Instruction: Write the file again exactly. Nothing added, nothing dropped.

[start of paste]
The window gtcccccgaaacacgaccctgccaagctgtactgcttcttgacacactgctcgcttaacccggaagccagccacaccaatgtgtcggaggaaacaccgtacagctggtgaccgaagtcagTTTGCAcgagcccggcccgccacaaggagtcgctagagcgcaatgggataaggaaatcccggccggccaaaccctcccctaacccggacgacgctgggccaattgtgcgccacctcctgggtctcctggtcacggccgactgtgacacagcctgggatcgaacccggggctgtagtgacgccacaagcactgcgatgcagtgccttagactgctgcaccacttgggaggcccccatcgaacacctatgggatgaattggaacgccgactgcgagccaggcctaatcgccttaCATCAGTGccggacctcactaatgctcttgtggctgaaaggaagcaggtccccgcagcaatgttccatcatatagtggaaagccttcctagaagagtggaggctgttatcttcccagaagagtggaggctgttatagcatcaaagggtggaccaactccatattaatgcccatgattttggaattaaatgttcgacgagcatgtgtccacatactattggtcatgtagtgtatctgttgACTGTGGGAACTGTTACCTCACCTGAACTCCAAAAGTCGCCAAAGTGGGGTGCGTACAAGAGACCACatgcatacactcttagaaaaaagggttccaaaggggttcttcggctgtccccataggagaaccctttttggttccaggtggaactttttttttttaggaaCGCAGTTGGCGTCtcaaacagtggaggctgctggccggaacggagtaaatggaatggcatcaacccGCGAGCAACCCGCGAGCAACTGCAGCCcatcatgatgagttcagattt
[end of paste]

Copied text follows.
The window gtcccccgaaacacgaccctgccaagctgtactgcttcttgacacactgctcgcttaacccggaagccagccacaccaatgtgtcggaggaaacaccgtacagctggtgaccgaagtcagTTTGCAcgagcccggcccgccacaaggagtcgctagagcgcaatgggataaggaaatcccggccggccaaaccctcccctaacccggacgacgctgggccaattgtgcgccacctcctgggtctcctggtcacggccgactgtgacacagcctgggatcgaacccggggctgtagtgacgccacaagcactgcgatgcagtgccttagactgctgcaccacttgggaggcccccatcgaacacctatgggatgaattggaacgccgactgcgagccaggcctaatcgccttaCATCAGTGccggacctcactaatgctcttgtggctgaaaggaagcaggtccccgcagcaatgttccatcatatagtggaaagccttcctagaagagtggaggctgttatcttcccagaagagtggaggctgttatagcatcaaagggtggaccaactccatattaatgcccatgattttggaattaaatgttcgacgagcatgtgtccacatactattggtcatgtagtgtatctgttgACTGTGGGAACTGTTACCTCACCTGAACTCCAAAAGTCGCCAAAGTGGGGTGCGTACAAGAGACCACatgcatacactcttagaaaaaagggttccaaaggggttcttcggctgtccccataggagaaccctttttggttccaggtggaactttttttttttaggaaCGCAGTTGGCGTCtcaaacagtggaggctgctggccggaacggagtaaatggaatggcatcaacccGCGAGCAACCCGCGAGCAACTGCAGCCcatcatgatgagttcagattt